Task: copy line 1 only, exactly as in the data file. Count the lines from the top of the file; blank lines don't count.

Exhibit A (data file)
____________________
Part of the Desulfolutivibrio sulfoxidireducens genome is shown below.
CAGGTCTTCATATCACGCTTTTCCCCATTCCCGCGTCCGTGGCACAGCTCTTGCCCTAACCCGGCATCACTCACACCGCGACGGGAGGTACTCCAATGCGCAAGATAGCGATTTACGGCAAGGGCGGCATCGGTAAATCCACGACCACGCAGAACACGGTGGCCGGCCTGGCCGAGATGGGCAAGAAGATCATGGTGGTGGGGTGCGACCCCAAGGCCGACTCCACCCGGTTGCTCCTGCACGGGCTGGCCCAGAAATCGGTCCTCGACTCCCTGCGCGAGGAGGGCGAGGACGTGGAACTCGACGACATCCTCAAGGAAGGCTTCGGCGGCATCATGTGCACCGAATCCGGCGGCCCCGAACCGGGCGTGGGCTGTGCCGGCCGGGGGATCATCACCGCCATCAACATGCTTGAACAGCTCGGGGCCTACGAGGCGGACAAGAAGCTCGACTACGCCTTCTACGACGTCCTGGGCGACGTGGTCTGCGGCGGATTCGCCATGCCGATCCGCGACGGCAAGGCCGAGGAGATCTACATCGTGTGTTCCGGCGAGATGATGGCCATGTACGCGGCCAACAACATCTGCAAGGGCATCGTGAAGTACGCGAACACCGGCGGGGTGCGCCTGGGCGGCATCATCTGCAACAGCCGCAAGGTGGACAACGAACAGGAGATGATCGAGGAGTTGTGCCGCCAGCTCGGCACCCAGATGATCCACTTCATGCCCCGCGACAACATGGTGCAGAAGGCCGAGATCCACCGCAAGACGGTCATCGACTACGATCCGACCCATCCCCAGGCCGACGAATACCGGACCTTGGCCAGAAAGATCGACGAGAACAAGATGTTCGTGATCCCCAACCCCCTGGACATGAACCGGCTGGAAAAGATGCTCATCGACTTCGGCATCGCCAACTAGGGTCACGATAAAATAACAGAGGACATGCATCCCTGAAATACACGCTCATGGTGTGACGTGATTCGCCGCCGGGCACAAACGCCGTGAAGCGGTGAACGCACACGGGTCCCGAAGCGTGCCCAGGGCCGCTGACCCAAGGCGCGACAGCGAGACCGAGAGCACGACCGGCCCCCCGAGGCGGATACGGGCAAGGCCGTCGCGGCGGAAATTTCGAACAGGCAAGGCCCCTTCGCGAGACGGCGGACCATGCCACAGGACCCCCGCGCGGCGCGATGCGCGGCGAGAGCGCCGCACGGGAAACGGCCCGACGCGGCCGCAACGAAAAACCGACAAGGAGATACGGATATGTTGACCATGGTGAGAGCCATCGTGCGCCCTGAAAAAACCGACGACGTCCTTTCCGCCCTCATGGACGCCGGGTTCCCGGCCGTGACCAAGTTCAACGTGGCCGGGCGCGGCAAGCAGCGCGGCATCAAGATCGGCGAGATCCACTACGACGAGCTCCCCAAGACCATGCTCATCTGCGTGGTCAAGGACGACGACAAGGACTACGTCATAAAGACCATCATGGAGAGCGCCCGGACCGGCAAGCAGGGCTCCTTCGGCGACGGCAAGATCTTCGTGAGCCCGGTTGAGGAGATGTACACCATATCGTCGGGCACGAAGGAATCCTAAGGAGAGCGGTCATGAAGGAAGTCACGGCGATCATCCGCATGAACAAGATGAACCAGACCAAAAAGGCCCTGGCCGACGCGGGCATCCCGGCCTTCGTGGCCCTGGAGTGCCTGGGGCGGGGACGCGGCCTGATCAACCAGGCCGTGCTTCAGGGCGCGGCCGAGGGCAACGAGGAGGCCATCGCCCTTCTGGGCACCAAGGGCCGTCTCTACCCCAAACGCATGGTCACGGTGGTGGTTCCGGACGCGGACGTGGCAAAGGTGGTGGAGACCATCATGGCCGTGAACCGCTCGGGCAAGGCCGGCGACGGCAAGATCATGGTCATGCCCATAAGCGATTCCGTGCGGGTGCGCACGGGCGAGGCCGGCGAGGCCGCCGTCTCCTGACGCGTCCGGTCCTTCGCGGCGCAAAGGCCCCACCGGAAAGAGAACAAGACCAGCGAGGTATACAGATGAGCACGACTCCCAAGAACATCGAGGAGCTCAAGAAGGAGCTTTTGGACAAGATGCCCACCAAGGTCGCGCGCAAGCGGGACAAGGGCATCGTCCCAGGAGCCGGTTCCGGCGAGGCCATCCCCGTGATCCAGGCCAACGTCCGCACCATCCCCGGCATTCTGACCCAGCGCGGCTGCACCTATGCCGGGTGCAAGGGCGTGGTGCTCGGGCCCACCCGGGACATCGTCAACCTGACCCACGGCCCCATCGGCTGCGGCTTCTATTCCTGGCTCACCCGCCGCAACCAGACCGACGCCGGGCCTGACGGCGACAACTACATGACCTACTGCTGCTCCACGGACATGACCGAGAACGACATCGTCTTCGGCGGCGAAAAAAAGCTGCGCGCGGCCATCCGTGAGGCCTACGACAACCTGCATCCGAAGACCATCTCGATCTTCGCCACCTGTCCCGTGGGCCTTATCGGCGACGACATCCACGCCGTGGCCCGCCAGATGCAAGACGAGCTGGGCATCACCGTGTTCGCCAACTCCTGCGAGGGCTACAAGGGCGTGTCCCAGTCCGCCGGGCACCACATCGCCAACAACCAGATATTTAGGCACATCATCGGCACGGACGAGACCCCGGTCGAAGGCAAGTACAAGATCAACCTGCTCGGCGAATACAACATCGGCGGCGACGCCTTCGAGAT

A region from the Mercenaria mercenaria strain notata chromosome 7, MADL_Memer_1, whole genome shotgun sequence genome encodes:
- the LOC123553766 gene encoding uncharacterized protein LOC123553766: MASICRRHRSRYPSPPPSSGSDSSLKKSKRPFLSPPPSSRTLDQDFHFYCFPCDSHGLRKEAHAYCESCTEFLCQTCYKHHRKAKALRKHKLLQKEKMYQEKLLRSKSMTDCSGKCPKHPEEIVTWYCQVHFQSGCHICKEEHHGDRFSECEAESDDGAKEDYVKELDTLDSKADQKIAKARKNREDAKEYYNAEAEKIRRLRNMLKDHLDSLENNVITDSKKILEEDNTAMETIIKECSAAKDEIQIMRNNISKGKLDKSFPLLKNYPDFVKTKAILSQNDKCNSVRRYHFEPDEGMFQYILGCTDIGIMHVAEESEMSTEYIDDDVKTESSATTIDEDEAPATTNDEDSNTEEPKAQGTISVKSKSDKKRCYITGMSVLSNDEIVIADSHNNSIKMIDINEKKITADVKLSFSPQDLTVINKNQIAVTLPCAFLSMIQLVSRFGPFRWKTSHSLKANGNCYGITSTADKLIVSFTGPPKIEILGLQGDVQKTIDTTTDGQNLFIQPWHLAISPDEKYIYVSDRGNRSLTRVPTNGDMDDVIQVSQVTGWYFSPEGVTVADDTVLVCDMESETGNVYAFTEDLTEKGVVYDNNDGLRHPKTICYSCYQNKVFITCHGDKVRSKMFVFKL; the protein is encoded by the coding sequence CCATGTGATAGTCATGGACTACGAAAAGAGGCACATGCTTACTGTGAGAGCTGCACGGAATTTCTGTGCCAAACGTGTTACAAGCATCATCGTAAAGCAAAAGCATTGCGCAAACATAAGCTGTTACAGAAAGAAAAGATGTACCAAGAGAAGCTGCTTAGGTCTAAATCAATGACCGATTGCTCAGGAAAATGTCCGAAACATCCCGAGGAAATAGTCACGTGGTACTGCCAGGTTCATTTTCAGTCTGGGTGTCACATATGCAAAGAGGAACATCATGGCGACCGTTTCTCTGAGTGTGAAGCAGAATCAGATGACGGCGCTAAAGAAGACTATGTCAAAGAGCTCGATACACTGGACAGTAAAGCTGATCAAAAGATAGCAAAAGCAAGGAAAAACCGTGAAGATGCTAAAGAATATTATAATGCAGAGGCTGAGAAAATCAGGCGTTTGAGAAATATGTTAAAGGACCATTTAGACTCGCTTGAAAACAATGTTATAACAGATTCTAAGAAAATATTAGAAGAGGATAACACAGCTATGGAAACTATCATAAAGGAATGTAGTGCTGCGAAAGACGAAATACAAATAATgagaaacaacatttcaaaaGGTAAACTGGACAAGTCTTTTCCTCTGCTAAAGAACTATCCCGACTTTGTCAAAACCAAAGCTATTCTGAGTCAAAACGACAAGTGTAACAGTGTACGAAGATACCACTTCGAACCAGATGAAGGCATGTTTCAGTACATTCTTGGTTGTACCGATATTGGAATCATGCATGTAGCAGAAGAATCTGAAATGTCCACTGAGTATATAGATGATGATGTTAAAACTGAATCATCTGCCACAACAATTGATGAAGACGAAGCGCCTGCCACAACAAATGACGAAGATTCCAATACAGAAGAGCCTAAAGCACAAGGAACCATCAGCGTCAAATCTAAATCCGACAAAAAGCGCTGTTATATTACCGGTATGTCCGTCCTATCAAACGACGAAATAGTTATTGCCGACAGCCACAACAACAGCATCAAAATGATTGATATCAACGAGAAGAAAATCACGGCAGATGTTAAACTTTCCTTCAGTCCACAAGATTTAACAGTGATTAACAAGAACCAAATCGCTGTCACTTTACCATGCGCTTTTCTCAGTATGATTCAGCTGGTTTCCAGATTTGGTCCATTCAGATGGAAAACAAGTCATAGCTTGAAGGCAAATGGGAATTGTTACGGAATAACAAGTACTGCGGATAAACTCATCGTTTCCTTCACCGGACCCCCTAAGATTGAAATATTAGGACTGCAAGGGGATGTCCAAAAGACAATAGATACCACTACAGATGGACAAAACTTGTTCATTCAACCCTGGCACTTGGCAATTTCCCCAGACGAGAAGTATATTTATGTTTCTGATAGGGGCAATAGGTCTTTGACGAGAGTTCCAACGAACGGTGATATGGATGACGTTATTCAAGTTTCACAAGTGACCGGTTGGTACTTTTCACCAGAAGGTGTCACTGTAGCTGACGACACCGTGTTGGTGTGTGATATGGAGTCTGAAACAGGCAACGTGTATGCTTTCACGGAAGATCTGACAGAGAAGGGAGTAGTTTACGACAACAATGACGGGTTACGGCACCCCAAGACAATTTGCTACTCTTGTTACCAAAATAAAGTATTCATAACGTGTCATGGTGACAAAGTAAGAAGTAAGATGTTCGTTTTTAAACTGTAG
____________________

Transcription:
Part of the Desulfolutivibrio sulfoxidireducens genome is shown below.